Traditionals with a twist Biscotti by Fiona Burrell

first_imgThese hard biscuits have become popular in the past few years and are often served in cafés with coffee. They originated in Tuscany, Italy, and the name ’biscotti’ actually means ’twice-cooked’.Traditional biscotti are made using both ground and whole almonds. Because they are hard, they make a perfect dunking biscuit. They look very attractive in large glass jars and they store well for a long time as long as the container is airtight.Several ingredients can be added to a basic recipe, including nuts, dried fruits or other flavourings such as chocolate, orange zest, lemon zest and spices such as cinnamon, nutmeg and ginger.Spiced Orange Fruit and Nut BiscottiThese biscotti are quite soft to handle and contain a high proportion of baking powder, which makes them very light. They contain apricots, but this can be changed for other fruit for example dried cranberries at Christmas.IngredientsWhole almonds85gPistachio nuts85gButter55gPlain flour300gPinch of saltBaking powder15gGround cinnamon10gEggs, beaten3Caster sugar200gGrated zest of 1 orangeVanilla essence5gDried apricots115gMethod1. Place the almonds and pistachio nuts on a baking sheet and toast for 78 minutes or until pale brown. Cool and then chop roughly.2. Melt the butter and allow to cool.3. Sift the flour with the salt, baking powder and cinnamon.4. Beat the eggs then stir in the butter, sugar, orange zest and vanilla. Stir this into the flour mixture and add the nuts and apricots. The mixture will be quite soft. Use extra flour to bring together if too soft.5. Shape roughly into two logs on a baking sheet lined with parchment, leaving room for them to rise. Bake in a 180C oven for 30 minutes or until they feel firm to the touch. They will be golden brown. Allow to cool. Lower the oven to 140C.6. Slice the logs on a 45 diagonal into 1cm-thick slices, using a serrated knife. Place on two baking sheets and return to the oven for 15 minutes. Turn over and bake on the other side for a further 15 minutes or until they have dried out and are golden brown.7. Cool and store in an airtight container.last_img read more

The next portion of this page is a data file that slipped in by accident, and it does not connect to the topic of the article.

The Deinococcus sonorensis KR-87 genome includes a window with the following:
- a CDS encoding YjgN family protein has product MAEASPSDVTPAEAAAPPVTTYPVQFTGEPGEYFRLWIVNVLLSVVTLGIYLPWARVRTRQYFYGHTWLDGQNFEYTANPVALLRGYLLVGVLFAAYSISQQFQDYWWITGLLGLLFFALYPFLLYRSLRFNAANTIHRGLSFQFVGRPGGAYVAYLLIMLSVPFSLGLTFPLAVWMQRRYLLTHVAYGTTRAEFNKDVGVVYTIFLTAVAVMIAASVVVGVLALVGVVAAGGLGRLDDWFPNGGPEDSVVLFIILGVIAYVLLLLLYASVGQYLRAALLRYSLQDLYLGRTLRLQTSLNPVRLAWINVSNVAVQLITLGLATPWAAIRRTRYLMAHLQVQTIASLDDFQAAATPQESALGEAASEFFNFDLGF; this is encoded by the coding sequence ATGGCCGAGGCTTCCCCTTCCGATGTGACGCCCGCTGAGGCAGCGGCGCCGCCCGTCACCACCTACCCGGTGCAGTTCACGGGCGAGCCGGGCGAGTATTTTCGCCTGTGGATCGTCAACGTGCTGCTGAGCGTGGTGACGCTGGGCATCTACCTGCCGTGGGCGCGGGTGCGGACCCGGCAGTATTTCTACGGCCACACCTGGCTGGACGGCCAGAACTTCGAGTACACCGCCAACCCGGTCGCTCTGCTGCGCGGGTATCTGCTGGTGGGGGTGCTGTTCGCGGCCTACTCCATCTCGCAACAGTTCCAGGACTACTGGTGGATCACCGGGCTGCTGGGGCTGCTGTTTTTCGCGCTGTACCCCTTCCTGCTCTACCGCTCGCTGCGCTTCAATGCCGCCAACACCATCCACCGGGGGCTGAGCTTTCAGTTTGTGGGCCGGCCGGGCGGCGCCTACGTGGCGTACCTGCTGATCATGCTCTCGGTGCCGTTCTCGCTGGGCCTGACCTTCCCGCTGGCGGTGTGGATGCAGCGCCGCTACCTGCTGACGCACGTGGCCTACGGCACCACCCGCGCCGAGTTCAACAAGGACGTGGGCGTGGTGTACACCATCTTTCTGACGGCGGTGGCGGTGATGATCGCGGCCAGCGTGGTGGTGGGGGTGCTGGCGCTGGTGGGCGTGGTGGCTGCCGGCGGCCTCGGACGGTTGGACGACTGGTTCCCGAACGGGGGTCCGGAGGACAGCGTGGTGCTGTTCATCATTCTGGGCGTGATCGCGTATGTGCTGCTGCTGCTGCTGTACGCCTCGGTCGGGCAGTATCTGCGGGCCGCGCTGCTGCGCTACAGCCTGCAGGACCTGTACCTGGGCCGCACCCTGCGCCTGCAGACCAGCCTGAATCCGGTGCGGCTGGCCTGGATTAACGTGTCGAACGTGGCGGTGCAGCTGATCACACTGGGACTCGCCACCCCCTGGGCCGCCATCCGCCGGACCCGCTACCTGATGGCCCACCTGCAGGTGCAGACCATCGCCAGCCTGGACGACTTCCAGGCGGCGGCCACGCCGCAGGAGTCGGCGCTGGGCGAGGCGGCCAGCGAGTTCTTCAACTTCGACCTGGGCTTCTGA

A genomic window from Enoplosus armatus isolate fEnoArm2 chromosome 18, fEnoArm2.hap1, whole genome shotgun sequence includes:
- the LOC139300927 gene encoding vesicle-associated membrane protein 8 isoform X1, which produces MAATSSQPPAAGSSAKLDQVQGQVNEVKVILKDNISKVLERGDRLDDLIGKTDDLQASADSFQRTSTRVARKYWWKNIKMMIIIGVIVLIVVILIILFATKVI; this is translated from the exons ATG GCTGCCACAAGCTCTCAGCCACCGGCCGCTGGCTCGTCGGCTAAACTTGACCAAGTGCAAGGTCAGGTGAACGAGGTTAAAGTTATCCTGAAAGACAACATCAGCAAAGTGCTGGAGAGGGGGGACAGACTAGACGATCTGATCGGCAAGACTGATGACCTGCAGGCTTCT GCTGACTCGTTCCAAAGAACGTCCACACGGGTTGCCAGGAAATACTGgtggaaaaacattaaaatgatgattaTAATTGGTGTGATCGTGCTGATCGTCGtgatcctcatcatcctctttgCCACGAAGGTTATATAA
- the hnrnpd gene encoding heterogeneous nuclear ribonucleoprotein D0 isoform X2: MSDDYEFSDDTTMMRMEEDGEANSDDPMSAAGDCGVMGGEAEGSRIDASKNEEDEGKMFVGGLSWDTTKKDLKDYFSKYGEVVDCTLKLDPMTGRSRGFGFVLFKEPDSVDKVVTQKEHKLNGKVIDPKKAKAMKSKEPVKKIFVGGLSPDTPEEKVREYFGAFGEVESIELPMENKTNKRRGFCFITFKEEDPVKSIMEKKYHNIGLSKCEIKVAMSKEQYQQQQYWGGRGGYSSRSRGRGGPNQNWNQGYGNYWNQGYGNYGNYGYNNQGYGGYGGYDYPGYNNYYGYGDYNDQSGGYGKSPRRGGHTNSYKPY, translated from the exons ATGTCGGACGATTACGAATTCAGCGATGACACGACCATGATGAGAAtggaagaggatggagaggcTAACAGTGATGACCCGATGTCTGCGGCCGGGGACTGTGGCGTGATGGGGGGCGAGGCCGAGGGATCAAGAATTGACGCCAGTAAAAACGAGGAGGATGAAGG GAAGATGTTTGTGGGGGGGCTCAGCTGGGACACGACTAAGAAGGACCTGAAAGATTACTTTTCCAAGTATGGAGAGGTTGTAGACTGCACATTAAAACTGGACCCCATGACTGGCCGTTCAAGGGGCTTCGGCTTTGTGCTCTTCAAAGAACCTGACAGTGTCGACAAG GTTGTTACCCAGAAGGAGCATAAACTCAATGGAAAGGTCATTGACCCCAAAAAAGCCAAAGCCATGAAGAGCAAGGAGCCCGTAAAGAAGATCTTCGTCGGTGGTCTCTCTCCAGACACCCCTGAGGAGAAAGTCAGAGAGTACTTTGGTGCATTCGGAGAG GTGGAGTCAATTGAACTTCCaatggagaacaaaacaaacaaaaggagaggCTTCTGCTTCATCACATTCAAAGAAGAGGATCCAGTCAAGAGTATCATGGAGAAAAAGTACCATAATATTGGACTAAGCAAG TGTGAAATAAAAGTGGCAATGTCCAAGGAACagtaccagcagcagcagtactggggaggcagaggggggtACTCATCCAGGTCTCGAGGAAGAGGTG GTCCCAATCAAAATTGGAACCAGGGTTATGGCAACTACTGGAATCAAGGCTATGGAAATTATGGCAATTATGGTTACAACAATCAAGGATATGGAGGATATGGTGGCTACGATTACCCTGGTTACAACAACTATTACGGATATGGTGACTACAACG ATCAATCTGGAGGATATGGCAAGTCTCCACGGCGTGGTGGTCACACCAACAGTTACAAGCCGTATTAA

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Clean Power Plan promises health benefits